JK Well I mean ultimately, you know we come across this all the time with, we're dealing, within other aspects of free expression, which is offence, which is a really interesting area. Whether it's religious offence, whether it's racial offence, whether its offence caused by comedians, whether it's artistic offence, all this stuff happens all the time. So if you look at the Jan Moir incident for example, or the Jonathan Ross, it is ultimately for editors, or managers, to decide, and I think the idea of any quasi governmental, and governmental, quasi governmental saying that person must be sacked, would go down a very difficult route. It's ultimately, so I do think that final decision should rest with editors but if the naming and the shaming was more prominent then editors would be able to come to their own conclusions feeling that the process has public credibility.

HL So the editor is god?

JK No the editor isn't god. Then we elide into the wikileaks issue, you know, that phrase was used all the time about Wikileaks and I could go on a long time about that. The editor is not god, but the editor is the employer. If you're running BP and you have an oil slick you or your board decide who is culpable, or who is not culpable or whatever and you take your own decisions. You wouldn't have government sacking managers in corporations or in any other walk of life. You wouldn't have government sacking errant judges for making a series of wrong decisions so therefore all private organisations need to come to their own views.

HL That's a bit of a red herring though is it not because the key to the issue in the powers of the Press Complaints Commission is their inability properly to hold editors to account. We all know that the media is in some difficulty commercially at the moment. If the Press Complaints Commission admonition of an editor, a slap on the wrist at one end of the scale and at the other end of the scale putting 50,000 sales on. How many editors do you know who'd say oh dear the Press Complaints Commission don't like me I'd better behave?

JK Well I'm not sure I would subscribe to the various points that you make. The sliding circulation in newspapers does not seem to be arrested by this kind of journalism anyway. I think there's quite an interesting industry debate about higher standards. Look at the newspapers now across the piece who are doing better than the others, they may still be going down but they're going down a much slower rate than the others and some are even going up, they are quality. There is actually no money to be made and this is a separate criticism to I would have, there is no money to be made in a lot of quality, because a lot of quality has migrated, a lot, you know this kind of unchecked cavalier approach to journalism has migrated online. When people want to buy, when they want to buy, when they want to pay for products they want to pay for a product that has value. So if you, I just do not accept this point, which is a point I would make at least as vigorously to editors, that cutting corners on quality and cutting corners on ethics actually is something that will deal with the global problem of the decline in media.

HL You don't seem to have come forward with a model that would have the kind of clout that would redress some of the power issues. Everything you've said so far has been about the rich and the powerful and the famous, you know the footballers and so on. But there are a lot of ordinary people who get caught up in some of these stories. We saw one of them in one our sessions, Helen Wood, who got caught up in the Wayne Rooney case, found herself in very difficult circumstances, unprotected. There are people like Mr Murray who was involved in the, a lot of publicity around the Madeleine McCann. disappearance. The gentleman who was arrested in Bristol at the time of the Bristol murder last year. Non of what you are suggestion is going to give protection to any....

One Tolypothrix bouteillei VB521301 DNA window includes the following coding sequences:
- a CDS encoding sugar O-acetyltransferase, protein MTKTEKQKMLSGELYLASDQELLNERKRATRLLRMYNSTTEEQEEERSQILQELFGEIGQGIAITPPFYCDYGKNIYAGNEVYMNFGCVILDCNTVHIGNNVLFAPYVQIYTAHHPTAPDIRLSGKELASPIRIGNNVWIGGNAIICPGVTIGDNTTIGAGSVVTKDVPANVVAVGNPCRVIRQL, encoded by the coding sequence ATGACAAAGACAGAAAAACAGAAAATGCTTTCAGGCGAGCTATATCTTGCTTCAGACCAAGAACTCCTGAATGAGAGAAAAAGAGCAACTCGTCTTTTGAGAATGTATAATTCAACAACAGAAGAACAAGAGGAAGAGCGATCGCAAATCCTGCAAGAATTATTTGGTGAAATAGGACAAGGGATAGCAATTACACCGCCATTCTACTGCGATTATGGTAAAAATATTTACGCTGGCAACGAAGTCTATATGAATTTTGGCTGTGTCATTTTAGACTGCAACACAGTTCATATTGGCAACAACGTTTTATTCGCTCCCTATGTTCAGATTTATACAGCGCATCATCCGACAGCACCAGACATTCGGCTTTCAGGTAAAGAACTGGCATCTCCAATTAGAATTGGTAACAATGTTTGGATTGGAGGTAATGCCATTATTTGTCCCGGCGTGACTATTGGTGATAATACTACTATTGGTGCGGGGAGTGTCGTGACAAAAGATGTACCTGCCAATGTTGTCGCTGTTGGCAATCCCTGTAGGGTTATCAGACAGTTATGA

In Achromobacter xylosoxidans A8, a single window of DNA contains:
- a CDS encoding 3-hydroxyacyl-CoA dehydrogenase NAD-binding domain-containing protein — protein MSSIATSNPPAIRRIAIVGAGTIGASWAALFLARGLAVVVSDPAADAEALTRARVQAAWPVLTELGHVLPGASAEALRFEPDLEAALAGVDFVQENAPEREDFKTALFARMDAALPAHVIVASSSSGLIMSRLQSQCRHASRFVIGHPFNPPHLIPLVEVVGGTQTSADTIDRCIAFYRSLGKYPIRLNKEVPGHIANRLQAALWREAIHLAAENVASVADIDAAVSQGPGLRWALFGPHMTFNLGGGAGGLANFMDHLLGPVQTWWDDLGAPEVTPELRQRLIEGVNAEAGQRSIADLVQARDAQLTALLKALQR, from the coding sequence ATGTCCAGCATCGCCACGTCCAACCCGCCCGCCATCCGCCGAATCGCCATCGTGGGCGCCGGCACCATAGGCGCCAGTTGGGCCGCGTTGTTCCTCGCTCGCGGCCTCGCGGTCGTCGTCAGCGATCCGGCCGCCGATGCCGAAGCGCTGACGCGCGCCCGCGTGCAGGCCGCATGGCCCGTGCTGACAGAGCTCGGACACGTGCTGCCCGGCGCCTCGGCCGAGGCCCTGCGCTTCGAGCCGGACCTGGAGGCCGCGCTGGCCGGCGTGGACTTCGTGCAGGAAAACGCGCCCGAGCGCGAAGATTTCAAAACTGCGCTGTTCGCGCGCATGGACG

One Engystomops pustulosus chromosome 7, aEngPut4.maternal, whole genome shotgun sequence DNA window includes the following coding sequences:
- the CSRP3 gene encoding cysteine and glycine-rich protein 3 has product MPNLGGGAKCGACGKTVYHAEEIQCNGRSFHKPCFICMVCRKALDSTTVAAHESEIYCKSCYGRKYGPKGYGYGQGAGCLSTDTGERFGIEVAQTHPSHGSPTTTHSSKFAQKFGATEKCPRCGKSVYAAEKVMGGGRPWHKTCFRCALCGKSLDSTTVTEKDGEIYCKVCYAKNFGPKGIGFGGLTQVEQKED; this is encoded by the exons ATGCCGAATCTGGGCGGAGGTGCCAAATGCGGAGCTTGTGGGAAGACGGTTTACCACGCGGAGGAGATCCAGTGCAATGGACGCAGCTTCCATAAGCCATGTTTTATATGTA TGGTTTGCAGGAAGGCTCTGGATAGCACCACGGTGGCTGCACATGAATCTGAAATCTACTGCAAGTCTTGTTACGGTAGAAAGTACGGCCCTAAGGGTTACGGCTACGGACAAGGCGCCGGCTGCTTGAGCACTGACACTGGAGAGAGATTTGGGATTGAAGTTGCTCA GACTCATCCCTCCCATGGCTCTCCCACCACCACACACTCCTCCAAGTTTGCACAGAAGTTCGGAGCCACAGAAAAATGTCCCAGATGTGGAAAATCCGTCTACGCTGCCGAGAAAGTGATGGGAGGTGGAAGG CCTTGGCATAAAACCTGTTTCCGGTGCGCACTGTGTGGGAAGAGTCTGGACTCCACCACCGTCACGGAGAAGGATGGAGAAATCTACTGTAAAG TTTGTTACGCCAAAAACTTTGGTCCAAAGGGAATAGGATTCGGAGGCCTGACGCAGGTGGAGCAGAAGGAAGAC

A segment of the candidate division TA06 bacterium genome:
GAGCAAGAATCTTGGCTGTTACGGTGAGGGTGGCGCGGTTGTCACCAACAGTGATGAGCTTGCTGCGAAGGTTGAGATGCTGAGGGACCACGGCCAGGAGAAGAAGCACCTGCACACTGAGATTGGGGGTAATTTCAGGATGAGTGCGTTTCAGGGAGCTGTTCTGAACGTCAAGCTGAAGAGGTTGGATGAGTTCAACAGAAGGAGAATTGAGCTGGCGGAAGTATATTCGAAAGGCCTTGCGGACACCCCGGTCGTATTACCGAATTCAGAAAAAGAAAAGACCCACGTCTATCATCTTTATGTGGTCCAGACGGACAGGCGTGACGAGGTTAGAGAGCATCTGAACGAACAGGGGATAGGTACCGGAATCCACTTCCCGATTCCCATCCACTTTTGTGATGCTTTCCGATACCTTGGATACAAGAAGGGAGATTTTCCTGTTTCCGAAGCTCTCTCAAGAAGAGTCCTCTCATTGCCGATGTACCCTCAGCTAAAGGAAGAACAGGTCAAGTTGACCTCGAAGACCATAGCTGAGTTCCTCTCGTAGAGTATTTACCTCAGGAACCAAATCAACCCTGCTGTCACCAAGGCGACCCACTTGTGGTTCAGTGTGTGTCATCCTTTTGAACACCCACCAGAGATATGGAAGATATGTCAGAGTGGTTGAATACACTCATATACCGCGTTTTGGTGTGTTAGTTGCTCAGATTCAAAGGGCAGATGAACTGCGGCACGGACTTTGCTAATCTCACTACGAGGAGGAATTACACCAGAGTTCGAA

JK But some of these are and some of these are not privacy issues. Some of these are not privacy, some of them are issues of sub judice. Some of these are issues of poor practice that have nothing to do with privacy.

HL Well let's take the...

JK Yes, for example, if you start saying oh, he done it when it comes to a murder when he hasn't then the attorney general, as we often get advice from attorney generals and solicitors general, would have something to say about that. We have the recent case also of the juror, there's all kinds of issues around poor practice, offline and online that are not specifically tied to this issue of article 8. What's happening at the moment in my opinion is that this privacy debate is almost like a big net, it's like a fishing net, to address everyone's grievance, legitimate or other wise and many of them are legitimate about the state of the press. And I simply would suggest to you that yes there are all kinds of issues around media standards but privacy is a specific issue, again there is a, we have two, we have sort of two, what I'm trying to do is to navigate through what I think are two quite unedifying bull like phenomena, you have a sort of intransigent tabloid editor sense of there is no problem. And you have others who say, actually we've all gone to hell in a handcart and if you look at the situation prior to and including the Gordon Kaye affair of how ever many years ago that was, the media was far worse than it is now. Far worse, you know the kinds of pictures that were taken on hospital, you know the kind of stuff the police were slipping the media, doctors and nurses and orderlies were slipping the media, the photographs that would appear, the invasions of privacy then and the sharp practice involved, was at least as bad as anything that took place now. I'm not in anyway, as I hope you've surmised from my presentation to you, defending any of this but all I simply ask people to do is to put it into historical context.

HL I'm just found it a bit difficult to grasp why that you think a model that still rests with the editor getting to a very large extent off scot free when there are issues of accuracy .....

JK You have a splash headline which accuses somebody of doing something and the next week you have the equivalent which is a splash headline saying apology to Mr or Mrs so and so, no editor, in front of his managing editor, or owner, would get off scot free on that, the problem is they bury it on page 20 at the bottom ....

HL Well I've run an editorial management department so I could disagree with you on that. There is just one final point that I would like to make to you. There is an issue of balance of power between the ordinary person and the power of the press. You've not come up with a solution that helps redress that balance of power when someone is captured in these privacy issues.

JK Well I have hope I have and I'm happy to develop what I haven't yet done is to set it out in bullet point terms where I think privacy, the three main questions that you are looking and that the joint committee should look at and I could offer some thoughts on what exactly is privacy, who is entitled to privacy and what exactly is the public interest. And I think if we can, and I'm happy to offer some pointers in that regard. If we can over and above article 8 develop pointers in that area then a lot of the other problems, not all by any means, will fall into place. At the moment I would venture to suggest that people in public life including judges, including the PCC whose own definitions I think you found wanting struggle in this area. So if we could, while acknowledging that case by case is always going to apply, produce really strong responses to those three questions I think a lot the, to use your term, big person and smaller person complaints in this area would be resolved or at least people would know where they stood.